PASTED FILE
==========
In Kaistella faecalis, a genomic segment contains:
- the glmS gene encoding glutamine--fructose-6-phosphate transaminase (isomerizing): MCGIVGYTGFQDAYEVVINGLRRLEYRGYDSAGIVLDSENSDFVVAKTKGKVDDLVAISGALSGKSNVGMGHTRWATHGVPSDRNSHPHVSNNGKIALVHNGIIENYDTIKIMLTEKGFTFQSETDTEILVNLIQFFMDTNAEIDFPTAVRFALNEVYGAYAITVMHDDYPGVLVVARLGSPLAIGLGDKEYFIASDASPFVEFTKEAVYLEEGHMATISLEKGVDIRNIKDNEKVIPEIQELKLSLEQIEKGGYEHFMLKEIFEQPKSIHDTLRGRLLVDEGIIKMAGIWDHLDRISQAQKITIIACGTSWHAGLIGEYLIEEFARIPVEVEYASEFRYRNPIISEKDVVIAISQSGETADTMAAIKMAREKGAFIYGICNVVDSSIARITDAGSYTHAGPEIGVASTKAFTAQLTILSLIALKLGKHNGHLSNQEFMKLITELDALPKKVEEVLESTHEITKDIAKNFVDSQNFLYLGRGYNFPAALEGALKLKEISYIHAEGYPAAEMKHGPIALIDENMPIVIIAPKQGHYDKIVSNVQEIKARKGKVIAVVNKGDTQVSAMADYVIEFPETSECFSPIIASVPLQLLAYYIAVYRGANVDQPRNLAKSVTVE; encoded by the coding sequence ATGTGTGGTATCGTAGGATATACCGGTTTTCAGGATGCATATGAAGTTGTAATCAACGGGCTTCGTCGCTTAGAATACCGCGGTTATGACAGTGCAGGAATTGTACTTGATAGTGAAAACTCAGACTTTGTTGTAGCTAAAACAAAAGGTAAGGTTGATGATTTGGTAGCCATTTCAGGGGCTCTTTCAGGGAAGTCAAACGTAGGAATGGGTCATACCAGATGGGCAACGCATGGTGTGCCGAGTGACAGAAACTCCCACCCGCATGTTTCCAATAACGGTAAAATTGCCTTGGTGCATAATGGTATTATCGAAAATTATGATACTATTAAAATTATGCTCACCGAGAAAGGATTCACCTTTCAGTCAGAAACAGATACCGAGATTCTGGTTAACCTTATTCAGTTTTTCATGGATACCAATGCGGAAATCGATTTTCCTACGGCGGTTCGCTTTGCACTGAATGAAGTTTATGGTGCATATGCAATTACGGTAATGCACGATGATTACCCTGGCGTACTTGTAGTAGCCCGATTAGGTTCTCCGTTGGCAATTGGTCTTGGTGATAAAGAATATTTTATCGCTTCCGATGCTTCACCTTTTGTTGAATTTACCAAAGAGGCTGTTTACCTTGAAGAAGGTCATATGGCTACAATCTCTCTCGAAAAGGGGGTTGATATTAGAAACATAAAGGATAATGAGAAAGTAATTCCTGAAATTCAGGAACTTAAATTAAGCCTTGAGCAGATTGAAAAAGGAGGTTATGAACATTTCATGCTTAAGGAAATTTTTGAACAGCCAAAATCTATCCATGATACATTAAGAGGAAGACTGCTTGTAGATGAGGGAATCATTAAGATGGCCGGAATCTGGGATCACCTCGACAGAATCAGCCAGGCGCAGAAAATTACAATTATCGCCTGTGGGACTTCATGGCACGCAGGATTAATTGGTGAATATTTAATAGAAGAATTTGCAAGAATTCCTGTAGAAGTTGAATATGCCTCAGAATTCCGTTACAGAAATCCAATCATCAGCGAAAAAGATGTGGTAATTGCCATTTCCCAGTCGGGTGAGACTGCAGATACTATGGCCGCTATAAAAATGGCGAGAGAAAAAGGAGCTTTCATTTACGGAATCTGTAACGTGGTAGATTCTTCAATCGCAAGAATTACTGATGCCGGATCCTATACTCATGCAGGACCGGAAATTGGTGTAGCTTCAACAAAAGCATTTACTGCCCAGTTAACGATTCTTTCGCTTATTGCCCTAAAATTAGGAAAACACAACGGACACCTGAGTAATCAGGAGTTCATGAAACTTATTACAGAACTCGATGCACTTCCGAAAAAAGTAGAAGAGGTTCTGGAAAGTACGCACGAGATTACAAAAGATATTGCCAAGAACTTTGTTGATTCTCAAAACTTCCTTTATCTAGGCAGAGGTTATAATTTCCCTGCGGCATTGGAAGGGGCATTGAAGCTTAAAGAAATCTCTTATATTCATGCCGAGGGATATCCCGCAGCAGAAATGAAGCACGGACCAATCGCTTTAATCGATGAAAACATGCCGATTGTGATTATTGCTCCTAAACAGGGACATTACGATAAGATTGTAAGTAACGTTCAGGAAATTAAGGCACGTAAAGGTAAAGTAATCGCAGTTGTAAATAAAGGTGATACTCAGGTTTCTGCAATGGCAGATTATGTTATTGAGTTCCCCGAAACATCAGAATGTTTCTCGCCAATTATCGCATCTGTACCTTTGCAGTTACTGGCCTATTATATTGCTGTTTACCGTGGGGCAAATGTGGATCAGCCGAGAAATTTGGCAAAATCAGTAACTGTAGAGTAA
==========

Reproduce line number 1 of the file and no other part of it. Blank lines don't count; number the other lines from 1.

In Kaistella faecalis, a genomic segment contains: